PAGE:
I never stopped wanting that tattoo.
So, then like six years passed. In 2017, I was doing what I was supposed to. I just wasn’t happy. Then Dylan told me he was going to move us to Indianapolis. Or, that’s where his #1 choice was. I can remember thinking, “there’s literally less than nothing in Indianapolis that I want to be a part of, so jokes on YOU Dylan, cause never.” One day, I was walking Ellie outside of our apartment, and I was talking out loud to her, about if we she, our nine pound dog, thought we should move. The thought of my Grandma popped into my head, and I saw a butterfly right next to us. …and that’s when she started showing herself to me
Then, I asked her the next day, because I didn’t believe that everything was actually connected. Another butterfly, right outside our apartment waited to get into my view. So, I started challenging my Grandma I did it again, and again, and again for almost a week. Until one day, there were hundreds. Hundreds of butterflies lined the bushes and flowers outside of our apartment, and I knew that we needed to move to Indianapolis. I didn’t know why, but I knew we needed to.
So we did. And since about May, when I shut down and let life consume me, I’ve asked her questions. She’s always answered. Every single time. “Grandma, if this is going to happen, can I see three butterflies this week?” And she’d do it. “Grandma, you know what I’m thinking, is that right? Is it the right thing” There she was. The butterfly. It’s still crazy to me.
I went through a lot internally this summer. I did a lot alone this summer. I didn’t want to be around the people I was around, so I spent my time around her. She was there every single time. And on the days she couldn’t be, she sent my grandpa Jerry (who my mom mentioned when I was little, that she saw in a Dragonfly. Or, more so, that Dragonflies were signs from the angels that you needed to see). Even on one day, where I just felt below the lowest of the low. I kept thinking to myself, I just need to know that I’m going in the right direction in life. Inside my car, was a dragonfly. INSIDE. It was crazy, but it was nothing compared to this:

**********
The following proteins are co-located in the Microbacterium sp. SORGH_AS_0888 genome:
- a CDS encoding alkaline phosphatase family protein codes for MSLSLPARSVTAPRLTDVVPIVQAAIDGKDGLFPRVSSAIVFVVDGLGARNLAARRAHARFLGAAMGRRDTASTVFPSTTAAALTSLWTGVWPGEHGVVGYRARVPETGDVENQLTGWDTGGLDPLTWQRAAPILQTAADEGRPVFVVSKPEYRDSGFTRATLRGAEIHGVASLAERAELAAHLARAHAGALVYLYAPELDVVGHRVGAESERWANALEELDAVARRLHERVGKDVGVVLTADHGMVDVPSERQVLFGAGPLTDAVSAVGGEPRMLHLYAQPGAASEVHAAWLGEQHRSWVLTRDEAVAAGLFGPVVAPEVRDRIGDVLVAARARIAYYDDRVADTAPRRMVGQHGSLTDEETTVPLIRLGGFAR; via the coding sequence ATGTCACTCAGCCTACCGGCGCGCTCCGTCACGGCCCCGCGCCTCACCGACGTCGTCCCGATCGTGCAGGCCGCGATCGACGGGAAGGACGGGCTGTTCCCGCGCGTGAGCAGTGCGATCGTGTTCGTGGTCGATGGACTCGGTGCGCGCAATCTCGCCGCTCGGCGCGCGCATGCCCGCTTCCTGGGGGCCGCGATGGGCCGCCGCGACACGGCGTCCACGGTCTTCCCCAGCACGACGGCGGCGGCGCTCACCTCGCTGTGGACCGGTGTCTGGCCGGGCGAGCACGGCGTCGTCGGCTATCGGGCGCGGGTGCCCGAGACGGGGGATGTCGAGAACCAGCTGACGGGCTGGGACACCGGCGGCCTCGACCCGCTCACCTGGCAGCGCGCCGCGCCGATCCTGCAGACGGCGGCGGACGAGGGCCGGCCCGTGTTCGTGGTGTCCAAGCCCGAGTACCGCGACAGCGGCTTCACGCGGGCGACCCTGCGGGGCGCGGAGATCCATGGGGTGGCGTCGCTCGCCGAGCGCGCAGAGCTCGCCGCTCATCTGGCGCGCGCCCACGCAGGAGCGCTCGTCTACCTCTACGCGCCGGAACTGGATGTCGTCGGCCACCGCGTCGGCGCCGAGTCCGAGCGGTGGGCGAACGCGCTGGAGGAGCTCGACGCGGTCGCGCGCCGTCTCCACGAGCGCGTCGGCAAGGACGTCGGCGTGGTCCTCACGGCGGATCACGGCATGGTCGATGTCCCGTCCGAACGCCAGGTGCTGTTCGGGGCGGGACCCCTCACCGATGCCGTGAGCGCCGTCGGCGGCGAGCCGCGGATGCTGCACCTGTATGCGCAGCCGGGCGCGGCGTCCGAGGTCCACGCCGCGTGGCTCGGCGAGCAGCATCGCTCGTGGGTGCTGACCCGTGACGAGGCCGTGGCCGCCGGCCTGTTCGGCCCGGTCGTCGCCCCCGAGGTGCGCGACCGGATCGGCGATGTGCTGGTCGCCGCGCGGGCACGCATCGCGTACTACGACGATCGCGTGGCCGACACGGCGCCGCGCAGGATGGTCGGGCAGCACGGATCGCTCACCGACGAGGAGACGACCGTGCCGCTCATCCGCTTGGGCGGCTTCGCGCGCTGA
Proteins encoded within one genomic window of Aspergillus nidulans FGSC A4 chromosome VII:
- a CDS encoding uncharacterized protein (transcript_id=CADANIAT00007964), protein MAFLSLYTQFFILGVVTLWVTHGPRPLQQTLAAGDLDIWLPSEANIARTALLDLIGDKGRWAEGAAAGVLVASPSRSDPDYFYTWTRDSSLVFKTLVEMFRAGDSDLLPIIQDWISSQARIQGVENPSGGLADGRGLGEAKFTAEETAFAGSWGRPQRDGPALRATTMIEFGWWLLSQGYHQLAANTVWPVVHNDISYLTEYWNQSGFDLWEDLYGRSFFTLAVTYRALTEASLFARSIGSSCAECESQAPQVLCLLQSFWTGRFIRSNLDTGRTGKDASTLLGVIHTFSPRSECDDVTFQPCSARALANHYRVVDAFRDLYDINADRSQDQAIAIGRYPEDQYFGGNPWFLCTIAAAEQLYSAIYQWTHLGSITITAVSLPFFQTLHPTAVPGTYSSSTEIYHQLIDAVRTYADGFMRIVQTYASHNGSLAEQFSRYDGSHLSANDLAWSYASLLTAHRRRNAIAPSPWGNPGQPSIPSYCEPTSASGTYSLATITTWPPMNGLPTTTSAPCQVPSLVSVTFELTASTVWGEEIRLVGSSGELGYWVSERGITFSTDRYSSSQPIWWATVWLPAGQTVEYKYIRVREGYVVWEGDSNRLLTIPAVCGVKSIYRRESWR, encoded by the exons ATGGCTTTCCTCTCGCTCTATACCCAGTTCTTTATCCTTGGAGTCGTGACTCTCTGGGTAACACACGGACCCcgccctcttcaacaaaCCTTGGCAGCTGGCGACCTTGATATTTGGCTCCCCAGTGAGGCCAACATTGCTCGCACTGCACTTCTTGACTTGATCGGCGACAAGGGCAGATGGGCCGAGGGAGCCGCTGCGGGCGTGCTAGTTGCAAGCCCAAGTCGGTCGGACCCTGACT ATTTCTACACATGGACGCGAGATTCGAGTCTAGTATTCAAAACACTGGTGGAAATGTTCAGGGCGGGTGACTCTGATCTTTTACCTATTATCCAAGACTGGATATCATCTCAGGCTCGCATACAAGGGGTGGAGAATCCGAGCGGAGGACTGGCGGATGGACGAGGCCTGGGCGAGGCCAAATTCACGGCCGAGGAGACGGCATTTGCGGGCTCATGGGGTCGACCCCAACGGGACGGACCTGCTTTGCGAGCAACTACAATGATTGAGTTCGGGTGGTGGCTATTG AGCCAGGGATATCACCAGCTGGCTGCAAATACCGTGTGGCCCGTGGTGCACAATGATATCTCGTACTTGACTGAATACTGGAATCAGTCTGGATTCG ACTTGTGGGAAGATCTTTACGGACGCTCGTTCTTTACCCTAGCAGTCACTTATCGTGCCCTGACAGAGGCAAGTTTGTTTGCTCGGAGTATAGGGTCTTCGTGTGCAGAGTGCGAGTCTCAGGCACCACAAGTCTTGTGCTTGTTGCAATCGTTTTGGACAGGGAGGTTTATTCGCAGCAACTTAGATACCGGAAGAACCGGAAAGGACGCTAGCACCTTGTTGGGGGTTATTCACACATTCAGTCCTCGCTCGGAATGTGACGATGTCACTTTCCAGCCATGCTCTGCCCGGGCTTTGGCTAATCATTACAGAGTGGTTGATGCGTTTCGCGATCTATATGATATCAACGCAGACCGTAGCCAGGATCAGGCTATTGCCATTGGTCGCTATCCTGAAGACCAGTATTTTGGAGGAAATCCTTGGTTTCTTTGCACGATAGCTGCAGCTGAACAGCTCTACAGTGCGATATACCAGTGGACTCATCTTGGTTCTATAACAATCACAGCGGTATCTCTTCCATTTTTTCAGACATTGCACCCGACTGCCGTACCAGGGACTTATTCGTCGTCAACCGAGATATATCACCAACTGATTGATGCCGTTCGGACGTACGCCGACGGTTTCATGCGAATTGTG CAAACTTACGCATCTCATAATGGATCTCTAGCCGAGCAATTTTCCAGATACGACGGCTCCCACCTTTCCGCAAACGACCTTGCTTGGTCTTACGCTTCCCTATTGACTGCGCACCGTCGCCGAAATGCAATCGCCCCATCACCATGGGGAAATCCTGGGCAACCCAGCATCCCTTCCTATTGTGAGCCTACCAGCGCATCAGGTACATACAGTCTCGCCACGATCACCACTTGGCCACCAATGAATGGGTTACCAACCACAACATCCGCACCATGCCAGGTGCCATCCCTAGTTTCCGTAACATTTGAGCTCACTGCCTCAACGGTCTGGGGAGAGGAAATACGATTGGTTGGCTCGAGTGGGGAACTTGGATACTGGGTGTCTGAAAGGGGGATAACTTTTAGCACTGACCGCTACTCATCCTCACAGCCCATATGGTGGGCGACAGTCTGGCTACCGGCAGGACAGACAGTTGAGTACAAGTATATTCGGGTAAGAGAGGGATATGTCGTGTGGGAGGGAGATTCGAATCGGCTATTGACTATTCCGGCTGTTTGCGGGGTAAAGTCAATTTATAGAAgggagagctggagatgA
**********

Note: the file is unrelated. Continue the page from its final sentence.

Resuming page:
A month or so ago, I had been talking to her throughout the day. I wanted answers on seventeen million things swirling through my head. I got in the car to go home, and she was there. I smelled her bathroom. I smelled her. And then I smelled the air freshener in the car. My shirt. My hands. Nothing could produce the smell, except for the air around me. She was there. I had to pull into a gas station parking lot, because I was sobbing too hard to see the road. She was sick of sending butterflies, and she had come to answer the questions herself. I was dumbfounded.
Then, my mom came to visit, and I’d always wanted to get a tattoo with her, so we talked about it, and I begged her, and she said no, then yes, then no, so I begged her some more, and she fiiiiinally agreed. Grandpa, her guardian angel, in a tattoo of a dragonfly on her arm. Grandma, my person, in a tattoo of a butterfly on mine.
I never reached my weight loss goal. I’m still about 20 pounds away. But I transformed. This year, I’ve been transforming more than any other year of my life. It was time to let Grandma know that I’d been listening to everything she’s been sending to me, and that I’d continue to listen, because she always knew what she was talking about when she was on earth with me and she clearly still down. I’ve just been lucky to have spent so much of my life with my person, and been so lucky to have her with me each day.